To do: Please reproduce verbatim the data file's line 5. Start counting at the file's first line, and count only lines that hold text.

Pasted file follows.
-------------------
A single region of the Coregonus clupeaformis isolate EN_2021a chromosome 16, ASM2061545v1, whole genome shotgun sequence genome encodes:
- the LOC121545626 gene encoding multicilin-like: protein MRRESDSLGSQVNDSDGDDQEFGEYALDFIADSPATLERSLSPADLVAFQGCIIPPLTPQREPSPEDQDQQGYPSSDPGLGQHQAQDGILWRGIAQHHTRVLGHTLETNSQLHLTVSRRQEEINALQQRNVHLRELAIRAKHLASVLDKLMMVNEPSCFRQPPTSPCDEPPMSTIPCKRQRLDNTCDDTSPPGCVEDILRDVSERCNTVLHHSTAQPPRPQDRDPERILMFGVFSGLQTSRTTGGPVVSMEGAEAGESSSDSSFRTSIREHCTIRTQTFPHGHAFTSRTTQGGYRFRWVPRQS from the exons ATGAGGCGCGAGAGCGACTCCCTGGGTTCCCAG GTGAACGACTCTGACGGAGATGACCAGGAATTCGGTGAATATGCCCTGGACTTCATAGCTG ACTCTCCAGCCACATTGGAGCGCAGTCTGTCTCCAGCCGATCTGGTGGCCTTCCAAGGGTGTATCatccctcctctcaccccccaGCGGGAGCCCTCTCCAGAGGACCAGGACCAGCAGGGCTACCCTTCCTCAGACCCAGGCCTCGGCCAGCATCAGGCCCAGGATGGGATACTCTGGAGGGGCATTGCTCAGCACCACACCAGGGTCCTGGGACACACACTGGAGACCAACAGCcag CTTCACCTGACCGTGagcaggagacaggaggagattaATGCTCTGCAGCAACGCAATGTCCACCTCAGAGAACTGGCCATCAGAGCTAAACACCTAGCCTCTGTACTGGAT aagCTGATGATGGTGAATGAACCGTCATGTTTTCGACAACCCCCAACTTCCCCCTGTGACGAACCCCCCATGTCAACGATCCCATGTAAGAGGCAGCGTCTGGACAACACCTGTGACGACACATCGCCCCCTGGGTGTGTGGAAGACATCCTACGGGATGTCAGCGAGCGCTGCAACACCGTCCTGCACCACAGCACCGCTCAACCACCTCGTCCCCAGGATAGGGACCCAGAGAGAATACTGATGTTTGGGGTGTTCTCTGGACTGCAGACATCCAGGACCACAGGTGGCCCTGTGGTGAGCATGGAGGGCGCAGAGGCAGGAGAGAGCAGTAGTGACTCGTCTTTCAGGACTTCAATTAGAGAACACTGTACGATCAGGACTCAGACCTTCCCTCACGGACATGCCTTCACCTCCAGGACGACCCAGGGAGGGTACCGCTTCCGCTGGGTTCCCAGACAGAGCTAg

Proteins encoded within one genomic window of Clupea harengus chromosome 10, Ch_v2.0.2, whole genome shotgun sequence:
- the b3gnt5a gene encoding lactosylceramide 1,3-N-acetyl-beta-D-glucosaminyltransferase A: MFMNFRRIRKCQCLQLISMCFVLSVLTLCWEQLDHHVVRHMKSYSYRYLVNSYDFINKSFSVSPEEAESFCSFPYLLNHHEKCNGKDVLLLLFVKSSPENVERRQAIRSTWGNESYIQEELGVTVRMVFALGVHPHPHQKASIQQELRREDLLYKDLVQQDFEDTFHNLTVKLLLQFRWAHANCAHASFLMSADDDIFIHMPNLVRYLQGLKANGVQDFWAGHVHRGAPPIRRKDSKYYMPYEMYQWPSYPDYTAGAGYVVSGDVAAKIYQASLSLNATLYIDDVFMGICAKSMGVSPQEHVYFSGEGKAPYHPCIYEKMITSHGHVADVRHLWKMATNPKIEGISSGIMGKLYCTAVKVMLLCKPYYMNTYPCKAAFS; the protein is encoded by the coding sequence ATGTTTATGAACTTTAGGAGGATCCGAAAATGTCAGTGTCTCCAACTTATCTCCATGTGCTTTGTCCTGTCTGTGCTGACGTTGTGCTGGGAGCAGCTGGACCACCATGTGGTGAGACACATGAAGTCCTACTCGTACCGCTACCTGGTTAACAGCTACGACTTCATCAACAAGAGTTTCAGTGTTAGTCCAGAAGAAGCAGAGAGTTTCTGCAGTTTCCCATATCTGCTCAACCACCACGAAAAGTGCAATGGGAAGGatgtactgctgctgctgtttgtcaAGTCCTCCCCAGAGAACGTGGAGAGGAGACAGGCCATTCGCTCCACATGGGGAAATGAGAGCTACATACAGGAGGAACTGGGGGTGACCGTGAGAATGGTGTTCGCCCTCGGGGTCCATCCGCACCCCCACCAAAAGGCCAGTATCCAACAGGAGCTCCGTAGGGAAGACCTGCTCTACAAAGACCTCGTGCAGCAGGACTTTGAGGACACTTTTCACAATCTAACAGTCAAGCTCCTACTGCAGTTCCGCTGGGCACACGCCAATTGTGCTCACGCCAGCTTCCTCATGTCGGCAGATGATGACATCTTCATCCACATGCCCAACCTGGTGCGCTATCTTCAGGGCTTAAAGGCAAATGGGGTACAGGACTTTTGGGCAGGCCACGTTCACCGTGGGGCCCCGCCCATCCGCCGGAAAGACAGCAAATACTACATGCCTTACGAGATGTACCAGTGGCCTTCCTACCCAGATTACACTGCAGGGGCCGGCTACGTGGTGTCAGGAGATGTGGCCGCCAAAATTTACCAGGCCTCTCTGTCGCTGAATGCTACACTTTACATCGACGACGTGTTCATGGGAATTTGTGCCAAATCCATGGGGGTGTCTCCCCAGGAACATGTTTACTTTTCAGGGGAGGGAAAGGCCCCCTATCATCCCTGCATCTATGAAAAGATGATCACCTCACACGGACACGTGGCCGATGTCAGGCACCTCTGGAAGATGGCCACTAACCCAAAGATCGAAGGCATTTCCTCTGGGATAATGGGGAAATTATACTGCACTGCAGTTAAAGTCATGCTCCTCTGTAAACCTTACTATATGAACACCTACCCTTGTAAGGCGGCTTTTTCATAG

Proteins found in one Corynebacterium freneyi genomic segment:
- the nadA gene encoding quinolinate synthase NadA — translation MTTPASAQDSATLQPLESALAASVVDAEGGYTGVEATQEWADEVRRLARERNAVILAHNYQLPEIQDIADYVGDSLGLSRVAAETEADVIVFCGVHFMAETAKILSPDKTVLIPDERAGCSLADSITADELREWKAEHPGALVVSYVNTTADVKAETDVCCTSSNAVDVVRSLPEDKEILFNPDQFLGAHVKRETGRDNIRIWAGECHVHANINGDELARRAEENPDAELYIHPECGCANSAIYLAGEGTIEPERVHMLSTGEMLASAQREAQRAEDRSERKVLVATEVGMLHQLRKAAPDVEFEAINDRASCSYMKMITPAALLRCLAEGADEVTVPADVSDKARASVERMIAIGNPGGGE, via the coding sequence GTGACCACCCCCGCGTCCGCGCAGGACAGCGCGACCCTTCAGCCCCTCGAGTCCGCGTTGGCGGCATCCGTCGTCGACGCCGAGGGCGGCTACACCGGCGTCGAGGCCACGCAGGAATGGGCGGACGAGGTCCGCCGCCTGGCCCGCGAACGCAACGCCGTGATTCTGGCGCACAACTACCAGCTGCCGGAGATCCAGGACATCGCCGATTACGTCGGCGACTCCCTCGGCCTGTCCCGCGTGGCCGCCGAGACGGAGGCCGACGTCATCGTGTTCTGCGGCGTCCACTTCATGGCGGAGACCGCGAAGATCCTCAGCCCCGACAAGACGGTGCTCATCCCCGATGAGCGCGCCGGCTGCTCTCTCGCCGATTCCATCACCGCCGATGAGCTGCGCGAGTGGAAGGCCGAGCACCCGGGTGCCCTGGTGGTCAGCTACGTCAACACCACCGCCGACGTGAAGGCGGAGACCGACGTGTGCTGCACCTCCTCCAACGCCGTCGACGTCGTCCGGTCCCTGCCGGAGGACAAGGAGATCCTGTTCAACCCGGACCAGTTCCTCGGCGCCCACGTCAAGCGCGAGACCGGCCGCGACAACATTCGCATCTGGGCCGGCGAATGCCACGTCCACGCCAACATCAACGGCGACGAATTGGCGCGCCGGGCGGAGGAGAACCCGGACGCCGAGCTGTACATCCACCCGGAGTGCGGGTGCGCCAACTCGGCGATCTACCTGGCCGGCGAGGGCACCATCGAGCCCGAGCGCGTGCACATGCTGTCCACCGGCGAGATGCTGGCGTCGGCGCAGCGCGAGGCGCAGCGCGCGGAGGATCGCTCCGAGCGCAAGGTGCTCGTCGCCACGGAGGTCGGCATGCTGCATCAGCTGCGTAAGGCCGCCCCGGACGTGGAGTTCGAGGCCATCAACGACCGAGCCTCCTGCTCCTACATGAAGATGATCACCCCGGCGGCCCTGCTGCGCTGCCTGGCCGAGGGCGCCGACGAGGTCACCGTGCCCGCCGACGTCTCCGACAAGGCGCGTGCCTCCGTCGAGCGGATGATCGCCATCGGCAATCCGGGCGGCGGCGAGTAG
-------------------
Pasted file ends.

Proteins found in one Corynebacterium freneyi genomic segment: